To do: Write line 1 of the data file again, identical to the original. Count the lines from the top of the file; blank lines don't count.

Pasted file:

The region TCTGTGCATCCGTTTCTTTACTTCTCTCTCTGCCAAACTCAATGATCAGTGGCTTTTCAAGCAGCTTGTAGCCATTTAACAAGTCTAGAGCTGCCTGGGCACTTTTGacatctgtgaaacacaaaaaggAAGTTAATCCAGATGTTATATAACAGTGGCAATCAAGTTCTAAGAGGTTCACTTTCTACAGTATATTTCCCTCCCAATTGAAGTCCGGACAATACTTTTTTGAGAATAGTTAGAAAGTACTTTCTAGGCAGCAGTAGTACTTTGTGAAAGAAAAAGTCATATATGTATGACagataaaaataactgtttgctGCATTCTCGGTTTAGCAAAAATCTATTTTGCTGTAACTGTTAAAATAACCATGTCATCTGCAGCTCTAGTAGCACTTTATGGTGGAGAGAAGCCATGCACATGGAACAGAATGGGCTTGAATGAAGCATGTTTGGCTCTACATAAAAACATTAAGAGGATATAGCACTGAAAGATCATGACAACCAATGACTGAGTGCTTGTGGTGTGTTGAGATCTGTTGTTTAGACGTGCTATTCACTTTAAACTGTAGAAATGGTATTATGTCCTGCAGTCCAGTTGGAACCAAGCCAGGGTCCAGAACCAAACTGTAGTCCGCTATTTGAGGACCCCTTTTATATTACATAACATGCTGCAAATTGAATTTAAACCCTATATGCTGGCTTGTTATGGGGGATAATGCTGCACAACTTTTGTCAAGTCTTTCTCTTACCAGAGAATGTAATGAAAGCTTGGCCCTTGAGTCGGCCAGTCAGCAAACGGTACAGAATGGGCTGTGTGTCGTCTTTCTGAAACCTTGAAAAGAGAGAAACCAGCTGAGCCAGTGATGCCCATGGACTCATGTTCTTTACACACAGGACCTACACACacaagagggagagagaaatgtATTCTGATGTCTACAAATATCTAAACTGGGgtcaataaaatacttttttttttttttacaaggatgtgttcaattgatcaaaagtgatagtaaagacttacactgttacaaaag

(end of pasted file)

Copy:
The region TCTGTGCATCCGTTTCTTTACTTCTCTCTCTGCCAAACTCAATGATCAGTGGCTTTTCAAGCAGCTTGTAGCCATTTAACAAGTCTAGAGCTGCCTGGGCACTTTTGacatctgtgaaacacaaaaaggAAGTTAATCCAGATGTTATATAACAGTGGCAATCAAGTTCTAAGAGGTTCACTTTCTACAGTATATTTCCCTCCCAATTGAAGTCCGGACAATACTTTTTTGAGAATAGTTAGAAAGTACTTTCTAGGCAGCAGTAGTACTTTGTGAAAGAAAAAGTCATATATGTATGACagataaaaataactgtttgctGCATTCTCGGTTTAGCAAAAATCTATTTTGCTGTAACTGTTAAAATAACCATGTCATCTGCAGCTCTAGTAGCACTTTATGGTGGAGAGAAGCCATGCACATGGAACAGAATGGGCTTGAATGAAGCATGTTTGGCTCTACATAAAAACATTAAGAGGATATAGCACTGAAAGATCATGACAACCAATGACTGAGTGCTTGTGGTGTGTTGAGATCTGTTGTTTAGACGTGCTATTCACTTTAAACTGTAGAAATGGTATTATGTCCTGCAGTCCAGTTGGAACCAAGCCAGGGTCCAGAACCAAACTGTAGTCCGCTATTTGAGGACCCCTTTTATATTACATAACATGCTGCAAATTGAATTTAAACCCTATATGCTGGCTTGTTATGGGGGATAATGCTGCACAACTTTTGTCAAGTCTTTCTCTTACCAGAGAATGTAATGAAAGCTTGGCCCTTGAGTCGGCCAGTCAGCAAACGGTACAGAATGGGCTGTGTGTCGTCTTTCTGAAACCTTGAAAAGAGAGAAACCAGCTGAGCCAGTGATGCCCATGGACTCATGTTCTTTACACACAGGACCTACACACacaagagggagagagaaatgtATTCTGATGTCTACAAATATCTAAACTGGGgtcaataaaatacttttttttttttttacaaggatgtgttcaattgatcaaaagtgatagtaaagacttacactgttacaaaag